And she responded by withdrawing further.

Over the course of that next year, as I attempted to open up toward her, she drew further back from me.  I still faced each new issue head-on, refusing to sweep anything under the rug, wanting true healing of our relationship.  I was actively engaging in the relationship while refusing to side-step or ignore any known issues.  Finally, one evening while discussing a recent issue, she asked for a divorce, saying, “I just don’t want to do this anymore.”

There were still a lot of steps toward healing.  God was faithful through the divorce and later custody battles.  Not every battle was victorious from my perspective, but He continued to lead me and guide me…and to comfort and heal me.

A counselor asked me once, “You do realize, don’t you, that there is absolutely nothing you could have done differently to prevent this divorce?”

“Yes, I can see that.”

“And you do understand,” he continued, “that the divorce had nothing to do with you, personally?  That no matter who she married, it would have ended in divorce?”

“Yes, I can see that, too.  Thank you!”

And that’s the thing…the thing that so few Christians really understand…that I did not understand, myself, before experiencing it.

The health and longevity of a relationship cannot be determined by one individual.  Yes, we must each do our own part and be willing to love sacrificially.  Yet, no amount of sacrificial love, by one party, can ensure a healthy or lasting relationship.

In a marriage, we are each responsible for wholeheartedly living out our covenant vows in faithfulness, for the duration of that covenant.  However, neither partner is responsible for the longevity of the covenant.

I entered that marriage as an idealistic young man, believing if I loved deeply enough, believed strongly enough, prayed fervently enough, somehow God would always intervene to heal and restore the marriage relationship.

I learned, although God is always faithful to His promises, He does not violate human free will.  If one marriage partner refuses to surrender their will to Him, He will not force them to…and the marriage will not be healed.

I learned divorce is not always outside God’s will.  Rather, in many situations, divorce is God’s direct and perfect will.

In my case, God asked me to follow a difficult path of obedience.  That path did not lead to the marital restoration I hoped for.  Rather, it led toward further hardening of her heart, resulting in divorce.

God redeemed me from that marriage of abusive bondage in much the same way He redeemed Israel from their covenant with Pharaoh.  That divorce was a part of God’s perfect plan for my life, just as surely as deliverance from Egypt was part of His perfect plan for the nation of Israel.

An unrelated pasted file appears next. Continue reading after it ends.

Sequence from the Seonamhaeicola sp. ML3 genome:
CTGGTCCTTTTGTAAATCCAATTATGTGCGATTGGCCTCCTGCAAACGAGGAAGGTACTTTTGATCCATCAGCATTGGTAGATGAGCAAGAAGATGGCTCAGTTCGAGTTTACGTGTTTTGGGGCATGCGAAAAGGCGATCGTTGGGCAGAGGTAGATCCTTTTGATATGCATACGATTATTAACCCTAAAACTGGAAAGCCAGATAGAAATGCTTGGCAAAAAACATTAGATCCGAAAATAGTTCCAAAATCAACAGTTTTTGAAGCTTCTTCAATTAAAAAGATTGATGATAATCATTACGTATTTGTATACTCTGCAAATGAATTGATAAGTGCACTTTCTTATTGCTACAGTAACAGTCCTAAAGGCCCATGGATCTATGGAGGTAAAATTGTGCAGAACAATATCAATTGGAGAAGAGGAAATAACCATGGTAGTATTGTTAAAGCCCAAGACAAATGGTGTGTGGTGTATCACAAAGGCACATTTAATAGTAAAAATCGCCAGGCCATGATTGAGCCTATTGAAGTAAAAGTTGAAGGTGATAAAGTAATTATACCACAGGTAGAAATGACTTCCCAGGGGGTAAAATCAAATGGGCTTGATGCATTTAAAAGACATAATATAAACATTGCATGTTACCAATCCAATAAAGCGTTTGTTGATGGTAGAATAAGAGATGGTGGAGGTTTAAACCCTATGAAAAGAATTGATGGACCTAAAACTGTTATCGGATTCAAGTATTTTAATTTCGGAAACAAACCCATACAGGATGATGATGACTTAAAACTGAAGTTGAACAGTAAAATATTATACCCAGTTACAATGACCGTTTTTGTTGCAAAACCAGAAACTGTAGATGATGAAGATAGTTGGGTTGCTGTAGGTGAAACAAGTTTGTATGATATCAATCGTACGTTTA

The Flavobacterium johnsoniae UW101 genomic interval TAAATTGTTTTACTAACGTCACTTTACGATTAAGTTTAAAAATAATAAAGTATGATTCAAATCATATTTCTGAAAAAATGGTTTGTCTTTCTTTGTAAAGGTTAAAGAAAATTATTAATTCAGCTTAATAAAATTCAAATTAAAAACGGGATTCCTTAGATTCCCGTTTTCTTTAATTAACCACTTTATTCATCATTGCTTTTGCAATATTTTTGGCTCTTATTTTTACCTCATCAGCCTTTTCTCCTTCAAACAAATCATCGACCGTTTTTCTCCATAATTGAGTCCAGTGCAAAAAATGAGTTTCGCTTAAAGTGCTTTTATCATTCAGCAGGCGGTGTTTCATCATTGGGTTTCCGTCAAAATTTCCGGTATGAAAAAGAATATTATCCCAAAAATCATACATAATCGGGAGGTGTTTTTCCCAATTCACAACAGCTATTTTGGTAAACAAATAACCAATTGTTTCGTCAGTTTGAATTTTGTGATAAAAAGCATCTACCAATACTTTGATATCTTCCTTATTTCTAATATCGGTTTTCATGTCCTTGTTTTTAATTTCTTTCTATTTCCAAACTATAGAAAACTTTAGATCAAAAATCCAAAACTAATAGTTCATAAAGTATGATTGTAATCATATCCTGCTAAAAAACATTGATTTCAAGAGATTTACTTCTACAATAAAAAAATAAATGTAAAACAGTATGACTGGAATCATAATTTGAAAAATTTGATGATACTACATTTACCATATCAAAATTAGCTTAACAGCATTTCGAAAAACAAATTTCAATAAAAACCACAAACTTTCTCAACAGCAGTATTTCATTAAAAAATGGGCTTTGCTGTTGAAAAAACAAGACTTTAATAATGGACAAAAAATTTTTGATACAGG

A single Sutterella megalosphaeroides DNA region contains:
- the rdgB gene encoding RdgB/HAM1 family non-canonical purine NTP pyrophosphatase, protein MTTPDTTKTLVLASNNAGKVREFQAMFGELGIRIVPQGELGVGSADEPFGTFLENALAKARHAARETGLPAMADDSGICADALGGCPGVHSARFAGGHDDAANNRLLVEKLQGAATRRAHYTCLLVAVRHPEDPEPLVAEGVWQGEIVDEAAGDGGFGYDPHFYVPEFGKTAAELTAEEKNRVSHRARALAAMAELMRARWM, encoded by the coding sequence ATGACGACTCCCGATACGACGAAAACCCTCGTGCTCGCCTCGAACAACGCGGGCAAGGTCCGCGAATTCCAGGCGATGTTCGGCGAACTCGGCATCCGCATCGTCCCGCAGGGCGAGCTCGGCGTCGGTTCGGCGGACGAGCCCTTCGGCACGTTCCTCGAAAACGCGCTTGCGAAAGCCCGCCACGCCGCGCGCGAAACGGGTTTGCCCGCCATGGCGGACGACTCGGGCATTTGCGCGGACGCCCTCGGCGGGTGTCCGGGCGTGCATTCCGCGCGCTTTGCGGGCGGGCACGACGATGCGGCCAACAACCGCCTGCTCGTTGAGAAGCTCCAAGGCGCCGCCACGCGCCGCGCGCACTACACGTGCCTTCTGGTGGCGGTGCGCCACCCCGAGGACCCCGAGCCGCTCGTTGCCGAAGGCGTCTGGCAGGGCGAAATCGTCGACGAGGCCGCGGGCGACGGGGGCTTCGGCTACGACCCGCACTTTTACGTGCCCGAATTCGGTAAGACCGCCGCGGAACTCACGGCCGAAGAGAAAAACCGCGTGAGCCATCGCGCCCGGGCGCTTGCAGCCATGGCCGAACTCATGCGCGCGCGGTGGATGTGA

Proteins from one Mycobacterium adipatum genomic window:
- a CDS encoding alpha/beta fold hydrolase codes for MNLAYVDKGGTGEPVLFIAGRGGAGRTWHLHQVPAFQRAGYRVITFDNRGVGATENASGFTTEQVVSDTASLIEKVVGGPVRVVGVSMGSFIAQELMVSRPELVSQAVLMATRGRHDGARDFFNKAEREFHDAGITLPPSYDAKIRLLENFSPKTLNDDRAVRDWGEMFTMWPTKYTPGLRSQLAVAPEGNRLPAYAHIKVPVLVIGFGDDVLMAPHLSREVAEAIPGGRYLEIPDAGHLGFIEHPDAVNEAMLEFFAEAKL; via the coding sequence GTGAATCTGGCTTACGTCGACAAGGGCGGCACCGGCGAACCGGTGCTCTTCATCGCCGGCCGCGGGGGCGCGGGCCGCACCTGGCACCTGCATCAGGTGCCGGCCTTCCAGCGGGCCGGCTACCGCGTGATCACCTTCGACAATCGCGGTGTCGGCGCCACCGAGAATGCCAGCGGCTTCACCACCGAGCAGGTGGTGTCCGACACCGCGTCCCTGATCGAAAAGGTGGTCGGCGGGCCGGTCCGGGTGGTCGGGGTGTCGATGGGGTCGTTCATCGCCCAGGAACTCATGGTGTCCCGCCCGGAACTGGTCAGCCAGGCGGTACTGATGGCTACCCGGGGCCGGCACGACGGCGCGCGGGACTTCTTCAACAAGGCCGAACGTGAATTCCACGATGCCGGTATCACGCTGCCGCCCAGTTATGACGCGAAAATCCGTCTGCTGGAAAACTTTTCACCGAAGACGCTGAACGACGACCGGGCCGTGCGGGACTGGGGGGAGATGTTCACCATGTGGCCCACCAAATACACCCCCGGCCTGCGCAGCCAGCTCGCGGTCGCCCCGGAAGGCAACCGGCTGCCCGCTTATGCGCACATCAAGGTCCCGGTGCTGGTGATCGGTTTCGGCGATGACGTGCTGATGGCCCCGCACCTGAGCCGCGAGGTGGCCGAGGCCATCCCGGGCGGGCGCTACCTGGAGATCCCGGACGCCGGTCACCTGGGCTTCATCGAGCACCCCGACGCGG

God has used these experiences to drastically change my view of His heart toward His children who are enslaved in covenants of abusive bondage, or who have experienced divorce.  In recent years, I have become more outspoken about my views on these topics.

I’m speaking out, not to justify my own actions, nor because of emotional pain or bitterness in regard to that marriage.

My actions in that marriage and divorce don’t require justification, and I am now happily married to a godly woman, with whom I enjoy raising and loving children and grandchildren.

I’m speaking out against a system of biblically unsubstantiated myths regarding divorce believed by many Christians, today.

These myths lead to legalistic judgmental attitudes toward God’s children who have experienced divorce or who are currently enslaved in an abusive marriage.  They hold Christians in bondage and do not reflect God’s heart of love and redemption.

I speak out in an attempt to shine the light of God’s truth and hope in an area of blindness within the church.

I speak out in the hope someone in an abusive marriage will understand, in some situations, divorce is God’s perfect will and the godliest course of action.

In some situations, divorce is God’s perfect will and the godliest course of action. Click To Tweet

I speak out in the hope someone who has experienced divorce will better understand God’s heart of redemption and will draw closer to His heart of love.

Who do you know in need of encouragement through divorce?


[Linked to Messy Marriage, Wild Flowers, Wellspring, Redeemed Life, Tell His Story ]


24 thoughts on “Why I Speak Out

  1. Uh-oh, Joe. You brought up the free will thing, something that I have said for a long time. It got me into a heated debate with a man on another friend’s FB timeline where he really took the idea of irresistable grace to completely new levels.

    The whole idea of simply praying your spouse into right attitudes and behaviors seems very off base to me. Whether you believe in irresistable grace or unfettered free will, it can be a losing proposition. If the spouse is predestined to be that way, then no amount of praying on your part will sway her. If free will is the rule, and she doesn’t change, then you still lose.

    This idea of only doing your part despite what the other person does is tantamount to God telling you to go tilt at windmills in perpetuity. Sure, sometimes it works and praise God for that, but when it doesn’t, for whatever reason, it doesn’t, yet the innocent person so often gets the blame.

    A covenant is no longer a covenant when one person repeatedly breaks it, period. It is no longer binding, even if the wronged person chooses for a time not to enforce it.